Date of Award

January 2016

Degree Type

Open Access Thesis

Degree Name

Master of Business Administration (MBA)



First Advisor

Beth Polin

Second Advisor

Allen D. Engle

Third Advisor

Marcel Robles


Organizations that successfully socialize newcomers benefit from effective workforces comprised of employees who experience higher job performance, satisfaction, and commitment. Organizational insiders, known as social agents, play an integral role in facilitating the socialization of newcomers, as these individuals make up the networks in which newcomers work. To better understand in what ways social agents help assimilate newcomers, a more thorough understanding is needed concerning how tie strength between individuals facilitates the socialization process.

This thesis has two objectives. First, two types of antecedents to strong tie development are explored: orientation practices deployed by organizations to promote interaction between newcomers and social agents; and proactive behaviors that newcomers exhibit toward social agents to foster strong relationships. The second objective of this thesis is to examine how strong ties impact newcomers’ frequency of asking social agents for information, also known as direct inquiry. Previous research has suggested that higher frequencies of direct inquiry positively influence socialization outcomes (e.g., Morrison, 1993b). The completion of both objectives will provide a new perspective for studying the information seeking patterns of newcomers.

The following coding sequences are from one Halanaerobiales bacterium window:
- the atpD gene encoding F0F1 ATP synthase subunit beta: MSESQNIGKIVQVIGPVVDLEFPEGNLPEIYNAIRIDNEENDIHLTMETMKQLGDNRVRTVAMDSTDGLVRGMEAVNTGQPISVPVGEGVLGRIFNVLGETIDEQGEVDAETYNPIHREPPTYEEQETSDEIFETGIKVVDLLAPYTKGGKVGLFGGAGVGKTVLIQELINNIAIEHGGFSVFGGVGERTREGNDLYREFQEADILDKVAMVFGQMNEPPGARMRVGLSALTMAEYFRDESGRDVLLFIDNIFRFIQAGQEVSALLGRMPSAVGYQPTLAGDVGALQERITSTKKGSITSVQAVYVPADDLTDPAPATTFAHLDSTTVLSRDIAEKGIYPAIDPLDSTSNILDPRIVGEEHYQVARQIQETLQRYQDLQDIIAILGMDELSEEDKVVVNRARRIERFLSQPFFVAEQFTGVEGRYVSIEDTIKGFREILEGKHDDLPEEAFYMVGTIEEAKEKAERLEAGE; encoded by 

To test the hypotheses regarding the antecedents to strong ties and the effects of strong ties on newcomers’ frequency of direct inquiry, data was gathered from full-time employees whose tenures’ ranged from six months to one year. A total of 154 responses were collected, and regression analysis was used to statistically test the relationships between variables. Results did not support the proposed antecedents to strong ties. Mixed results appear for the relationships between separate tie strength indicators and newcomers’ frequency of direct inquiry; thus partially supporting the postulation that tie strength does affect information seeking. Mixed results also emerge for socialization outcome variables. The findings suggest that the frequency of direct inquiry positively affects a dimension of newcomers’ job performance, but not job satisfaction or organizational commitment. Following a discussion of the results, the limitations and strengths of this thesis are discussed, academic and practitioner implications are offered, and future research directions are identified.